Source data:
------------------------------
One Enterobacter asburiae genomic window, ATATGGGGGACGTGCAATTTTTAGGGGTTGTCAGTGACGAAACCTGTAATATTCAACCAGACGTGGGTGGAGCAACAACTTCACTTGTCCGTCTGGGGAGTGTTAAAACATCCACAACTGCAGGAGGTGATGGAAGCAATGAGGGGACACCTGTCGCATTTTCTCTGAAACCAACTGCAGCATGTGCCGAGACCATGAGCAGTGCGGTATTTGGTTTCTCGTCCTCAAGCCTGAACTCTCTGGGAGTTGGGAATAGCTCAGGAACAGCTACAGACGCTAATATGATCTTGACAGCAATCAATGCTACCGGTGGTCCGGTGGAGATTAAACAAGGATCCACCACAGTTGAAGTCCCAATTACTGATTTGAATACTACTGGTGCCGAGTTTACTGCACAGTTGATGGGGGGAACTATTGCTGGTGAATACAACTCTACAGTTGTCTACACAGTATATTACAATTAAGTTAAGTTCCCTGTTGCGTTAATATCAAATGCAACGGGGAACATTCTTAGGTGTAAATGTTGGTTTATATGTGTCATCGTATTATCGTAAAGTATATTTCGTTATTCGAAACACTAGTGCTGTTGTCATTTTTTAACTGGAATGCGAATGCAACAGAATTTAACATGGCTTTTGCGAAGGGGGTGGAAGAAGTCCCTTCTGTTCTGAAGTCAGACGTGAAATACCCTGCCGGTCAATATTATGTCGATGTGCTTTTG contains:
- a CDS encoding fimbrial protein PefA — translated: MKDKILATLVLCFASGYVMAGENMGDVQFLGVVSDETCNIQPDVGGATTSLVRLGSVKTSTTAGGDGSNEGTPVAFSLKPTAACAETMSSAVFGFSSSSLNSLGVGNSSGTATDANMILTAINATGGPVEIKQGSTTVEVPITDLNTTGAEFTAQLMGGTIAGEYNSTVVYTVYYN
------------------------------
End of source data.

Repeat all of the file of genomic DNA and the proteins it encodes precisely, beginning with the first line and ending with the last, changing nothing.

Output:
One Enterobacter asburiae genomic window, ATATGGGGGACGTGCAATTTTTAGGGGTTGTCAGTGACGAAACCTGTAATATTCAACCAGACGTGGGTGGAGCAACAACTTCACTTGTCCGTCTGGGGAGTGTTAAAACATCCACAACTGCAGGAGGTGATGGAAGCAATGAGGGGACACCTGTCGCATTTTCTCTGAAACCAACTGCAGCATGTGCCGAGACCATGAGCAGTGCGGTATTTGGTTTCTCGTCCTCAAGCCTGAACTCTCTGGGAGTTGGGAATAGCTCAGGAACAGCTACAGACGCTAATATGATCTTGACAGCAATCAATGCTACCGGTGGTCCGGTGGAGATTAAACAAGGATCCACCACAGTTGAAGTCCCAATTACTGATTTGAATACTACTGGTGCCGAGTTTACTGCACAGTTGATGGGGGGAACTATTGCTGGTGAATACAACTCTACAGTTGTCTACACAGTATATTACAATTAAGTTAAGTTCCCTGTTGCGTTAATATCAAATGCAACGGGGAACATTCTTAGGTGTAAATGTTGGTTTATATGTGTCATCGTATTATCGTAAAGTATATTTCGTTATTCGAAACACTAGTGCTGTTGTCATTTTTTAACTGGAATGCGAATGCAACAGAATTTAACATGGCTTTTGCGAAGGGGGTGGAAGAAGTCCCTTCTGTTCTGAAGTCAGACGTGAAATACCCTGCCGGTCAATATTATGTCGATGTGCTTTTG contains:
- a CDS encoding fimbrial protein PefA — translated: MKDKILATLVLCFASGYVMAGENMGDVQFLGVVSDETCNIQPDVGGATTSLVRLGSVKTSTTAGGDGSNEGTPVAFSLKPTAACAETMSSAVFGFSSSSLNSLGVGNSSGTATDANMILTAINATGGPVEIKQGSTTVEVPITDLNTTGAEFTAQLMGGTIAGEYNSTVVYTVYYN